updated 10:05 pm EDT, Mon June 13, 2011
Apple says store runs "slightly above" break even
Asymco's Horace Dediu has looked into the latest statistics on the iTunes Store gleaned from stats revealed during the WWDC keynote -- as well as recent statements from Apple's quarterly phone conference with analysts -- and concluded that if the store is being run at break-even levels, the costs associated with it may be as high as $1.3 billion annually.
Some have taken Dediu's assumption that the store is run at break-even levels as being flawed: Apple officials including CFO Peter Oppenheimer and COO Tim Cook have always characterized the store as running "slightly above" break-even levels over recent years, implying that the store does make a modest profit -- though what constitutes a "modest" profit on an operation that posts revenue of $313 million per month (and growing) hasn't been clearly defined by the company.
Dediu looked at the average price of songs and apps, the known 70/30 split between developers or music labels and Apple and other "known constants" of Apple iTunes business, along with impressive statistics from the keynote (such as 15 billion iTunes song downloads, 14 billion app downloads and so on) and produced a chart showing his estimate of iTunes' margins. Using his assumption that the store runs at roughly break even, the date implies that the iTunes empire costs the company over $1.3 billion per year, but makes some $3.76 billion in revenue. Most of the difference between the two figures, Deidu says, is the royalties Apple pays to app developers or music labels, movie and TV content producers, artists and other rights holders.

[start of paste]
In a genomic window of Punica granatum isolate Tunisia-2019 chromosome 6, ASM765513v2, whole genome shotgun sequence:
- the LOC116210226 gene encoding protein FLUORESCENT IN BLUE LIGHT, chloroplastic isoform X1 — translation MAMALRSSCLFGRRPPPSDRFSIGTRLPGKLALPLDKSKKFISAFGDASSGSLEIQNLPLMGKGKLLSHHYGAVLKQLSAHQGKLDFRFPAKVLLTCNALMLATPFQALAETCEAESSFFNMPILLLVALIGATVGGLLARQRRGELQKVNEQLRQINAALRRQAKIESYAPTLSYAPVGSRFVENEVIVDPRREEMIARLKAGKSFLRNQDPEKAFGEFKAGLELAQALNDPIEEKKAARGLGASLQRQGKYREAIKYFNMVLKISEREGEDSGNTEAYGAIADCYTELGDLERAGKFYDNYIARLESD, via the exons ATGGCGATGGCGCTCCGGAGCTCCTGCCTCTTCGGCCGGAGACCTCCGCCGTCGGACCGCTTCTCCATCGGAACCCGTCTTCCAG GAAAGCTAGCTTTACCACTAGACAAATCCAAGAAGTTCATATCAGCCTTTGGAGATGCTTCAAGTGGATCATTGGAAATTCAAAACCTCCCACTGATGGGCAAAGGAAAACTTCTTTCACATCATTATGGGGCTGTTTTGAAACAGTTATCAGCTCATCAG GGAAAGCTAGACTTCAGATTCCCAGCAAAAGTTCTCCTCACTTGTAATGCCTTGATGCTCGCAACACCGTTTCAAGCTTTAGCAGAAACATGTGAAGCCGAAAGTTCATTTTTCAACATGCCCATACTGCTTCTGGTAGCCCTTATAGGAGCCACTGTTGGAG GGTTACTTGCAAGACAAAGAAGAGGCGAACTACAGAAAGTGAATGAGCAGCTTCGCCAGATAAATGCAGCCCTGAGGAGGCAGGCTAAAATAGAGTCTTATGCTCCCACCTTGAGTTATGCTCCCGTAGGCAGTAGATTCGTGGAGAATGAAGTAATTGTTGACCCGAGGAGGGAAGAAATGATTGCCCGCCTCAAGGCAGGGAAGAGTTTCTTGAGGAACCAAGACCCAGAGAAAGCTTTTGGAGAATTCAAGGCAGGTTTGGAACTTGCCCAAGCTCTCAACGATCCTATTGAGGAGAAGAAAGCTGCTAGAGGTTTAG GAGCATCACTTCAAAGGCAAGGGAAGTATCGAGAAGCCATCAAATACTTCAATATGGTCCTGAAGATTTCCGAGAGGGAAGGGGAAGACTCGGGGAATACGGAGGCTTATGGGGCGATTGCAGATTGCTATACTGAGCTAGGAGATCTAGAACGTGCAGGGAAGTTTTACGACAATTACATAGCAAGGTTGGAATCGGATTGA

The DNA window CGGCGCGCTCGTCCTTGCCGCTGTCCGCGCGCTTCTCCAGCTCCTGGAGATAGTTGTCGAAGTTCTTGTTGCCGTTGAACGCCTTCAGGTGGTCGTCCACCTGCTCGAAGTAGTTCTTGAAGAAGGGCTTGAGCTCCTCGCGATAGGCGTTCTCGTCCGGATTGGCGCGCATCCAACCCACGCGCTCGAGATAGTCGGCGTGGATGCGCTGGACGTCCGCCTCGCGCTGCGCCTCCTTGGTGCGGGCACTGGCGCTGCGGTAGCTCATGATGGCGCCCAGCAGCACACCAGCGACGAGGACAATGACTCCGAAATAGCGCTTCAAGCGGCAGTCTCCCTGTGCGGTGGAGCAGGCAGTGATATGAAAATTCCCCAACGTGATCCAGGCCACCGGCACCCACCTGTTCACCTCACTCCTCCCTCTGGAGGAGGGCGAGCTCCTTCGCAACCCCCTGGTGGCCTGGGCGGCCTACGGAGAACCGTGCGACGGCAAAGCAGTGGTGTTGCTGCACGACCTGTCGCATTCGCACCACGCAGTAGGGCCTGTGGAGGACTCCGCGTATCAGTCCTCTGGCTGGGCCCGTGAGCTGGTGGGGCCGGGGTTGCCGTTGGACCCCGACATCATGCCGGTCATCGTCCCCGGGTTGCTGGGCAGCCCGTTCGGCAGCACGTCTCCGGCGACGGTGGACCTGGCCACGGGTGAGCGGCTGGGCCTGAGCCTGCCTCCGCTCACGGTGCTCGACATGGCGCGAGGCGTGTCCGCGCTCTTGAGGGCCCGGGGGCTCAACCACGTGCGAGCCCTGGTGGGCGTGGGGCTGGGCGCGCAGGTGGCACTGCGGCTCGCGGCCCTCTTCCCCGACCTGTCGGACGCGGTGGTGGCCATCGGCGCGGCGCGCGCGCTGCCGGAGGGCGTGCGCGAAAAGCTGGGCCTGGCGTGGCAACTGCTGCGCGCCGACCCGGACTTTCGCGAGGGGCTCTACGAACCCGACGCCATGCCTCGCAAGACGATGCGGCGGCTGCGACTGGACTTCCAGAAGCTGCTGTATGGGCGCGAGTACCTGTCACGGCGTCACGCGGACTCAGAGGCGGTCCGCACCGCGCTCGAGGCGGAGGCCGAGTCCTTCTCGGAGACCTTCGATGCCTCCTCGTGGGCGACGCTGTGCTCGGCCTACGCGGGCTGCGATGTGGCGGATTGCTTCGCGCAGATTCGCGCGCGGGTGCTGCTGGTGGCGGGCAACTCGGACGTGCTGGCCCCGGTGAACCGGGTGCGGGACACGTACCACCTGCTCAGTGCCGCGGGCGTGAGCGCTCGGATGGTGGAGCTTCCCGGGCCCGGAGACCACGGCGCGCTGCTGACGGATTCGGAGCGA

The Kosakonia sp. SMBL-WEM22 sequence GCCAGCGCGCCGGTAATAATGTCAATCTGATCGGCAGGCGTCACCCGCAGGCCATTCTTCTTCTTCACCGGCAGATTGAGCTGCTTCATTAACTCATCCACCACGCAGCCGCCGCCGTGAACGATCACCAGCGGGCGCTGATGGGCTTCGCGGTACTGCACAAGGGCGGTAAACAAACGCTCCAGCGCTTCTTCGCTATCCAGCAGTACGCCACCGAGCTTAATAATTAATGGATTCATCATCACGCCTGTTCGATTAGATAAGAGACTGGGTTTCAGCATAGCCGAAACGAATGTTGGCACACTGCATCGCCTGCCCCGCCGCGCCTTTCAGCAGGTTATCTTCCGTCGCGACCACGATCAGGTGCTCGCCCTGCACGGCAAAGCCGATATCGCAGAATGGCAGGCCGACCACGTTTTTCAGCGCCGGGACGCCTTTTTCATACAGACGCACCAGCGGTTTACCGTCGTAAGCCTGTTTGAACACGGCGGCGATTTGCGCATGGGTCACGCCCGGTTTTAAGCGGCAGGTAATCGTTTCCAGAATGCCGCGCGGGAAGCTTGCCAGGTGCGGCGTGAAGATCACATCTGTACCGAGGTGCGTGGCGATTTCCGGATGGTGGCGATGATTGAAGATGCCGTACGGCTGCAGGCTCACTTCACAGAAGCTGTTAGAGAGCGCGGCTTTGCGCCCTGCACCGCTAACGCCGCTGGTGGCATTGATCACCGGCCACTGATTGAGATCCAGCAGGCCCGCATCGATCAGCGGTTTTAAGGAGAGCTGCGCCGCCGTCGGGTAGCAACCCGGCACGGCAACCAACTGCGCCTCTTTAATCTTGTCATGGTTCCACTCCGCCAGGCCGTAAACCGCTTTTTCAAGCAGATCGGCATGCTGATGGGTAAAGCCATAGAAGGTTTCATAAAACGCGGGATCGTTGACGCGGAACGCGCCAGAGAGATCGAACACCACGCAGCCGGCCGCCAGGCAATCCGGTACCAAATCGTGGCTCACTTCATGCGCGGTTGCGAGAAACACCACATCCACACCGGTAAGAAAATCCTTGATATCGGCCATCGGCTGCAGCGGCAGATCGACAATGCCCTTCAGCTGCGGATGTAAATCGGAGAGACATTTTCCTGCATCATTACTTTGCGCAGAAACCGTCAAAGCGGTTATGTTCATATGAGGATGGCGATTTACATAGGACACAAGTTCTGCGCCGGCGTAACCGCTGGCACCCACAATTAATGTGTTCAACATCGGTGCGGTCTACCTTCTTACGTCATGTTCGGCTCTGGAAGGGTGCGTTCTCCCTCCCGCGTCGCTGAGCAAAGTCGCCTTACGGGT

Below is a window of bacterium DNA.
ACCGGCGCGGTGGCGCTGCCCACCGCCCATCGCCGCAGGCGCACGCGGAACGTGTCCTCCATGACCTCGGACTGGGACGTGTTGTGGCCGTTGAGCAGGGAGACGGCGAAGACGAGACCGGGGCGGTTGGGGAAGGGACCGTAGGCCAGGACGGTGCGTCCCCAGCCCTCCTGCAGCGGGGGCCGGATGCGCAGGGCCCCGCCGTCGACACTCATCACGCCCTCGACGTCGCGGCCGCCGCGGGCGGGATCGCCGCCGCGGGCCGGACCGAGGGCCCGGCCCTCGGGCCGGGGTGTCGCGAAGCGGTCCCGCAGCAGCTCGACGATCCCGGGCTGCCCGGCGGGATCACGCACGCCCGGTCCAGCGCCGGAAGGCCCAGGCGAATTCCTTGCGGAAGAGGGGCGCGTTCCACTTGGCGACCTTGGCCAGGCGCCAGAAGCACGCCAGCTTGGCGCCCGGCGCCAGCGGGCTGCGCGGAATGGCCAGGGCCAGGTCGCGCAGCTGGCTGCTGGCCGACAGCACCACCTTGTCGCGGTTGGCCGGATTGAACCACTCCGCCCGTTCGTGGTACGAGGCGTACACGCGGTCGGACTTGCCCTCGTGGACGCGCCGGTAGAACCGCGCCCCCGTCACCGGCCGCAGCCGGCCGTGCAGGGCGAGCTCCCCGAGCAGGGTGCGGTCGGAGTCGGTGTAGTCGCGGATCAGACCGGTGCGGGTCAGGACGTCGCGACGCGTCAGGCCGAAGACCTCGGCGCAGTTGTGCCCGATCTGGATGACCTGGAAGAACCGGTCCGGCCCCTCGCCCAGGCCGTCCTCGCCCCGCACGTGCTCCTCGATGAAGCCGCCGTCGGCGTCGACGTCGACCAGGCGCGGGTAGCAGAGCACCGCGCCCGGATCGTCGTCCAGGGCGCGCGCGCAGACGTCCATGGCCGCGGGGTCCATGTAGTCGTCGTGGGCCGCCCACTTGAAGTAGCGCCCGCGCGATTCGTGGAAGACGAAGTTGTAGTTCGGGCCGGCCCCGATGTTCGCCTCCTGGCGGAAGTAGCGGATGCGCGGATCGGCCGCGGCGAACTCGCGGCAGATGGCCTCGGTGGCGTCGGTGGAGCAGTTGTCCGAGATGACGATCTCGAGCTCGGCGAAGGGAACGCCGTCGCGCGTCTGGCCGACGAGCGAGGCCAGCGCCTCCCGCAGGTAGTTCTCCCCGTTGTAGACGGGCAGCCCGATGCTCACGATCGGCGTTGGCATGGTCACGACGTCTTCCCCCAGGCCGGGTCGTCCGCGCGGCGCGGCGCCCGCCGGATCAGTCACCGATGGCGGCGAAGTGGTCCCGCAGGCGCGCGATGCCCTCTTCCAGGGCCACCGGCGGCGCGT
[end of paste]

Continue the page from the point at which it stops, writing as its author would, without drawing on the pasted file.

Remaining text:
Dediu's estimate presumes that most of the $1.3 billion in costs comes from hosting and serving the content, along with payment processing. Another undetermined portion goes into support and "curation" of the offerings, and assumes a portion is amortized costs relating to capacity increases. He speculates that a significant portion of the investments that went into the recent data centers in California and North Carolina came from iTunes operating margins. [via Asymco]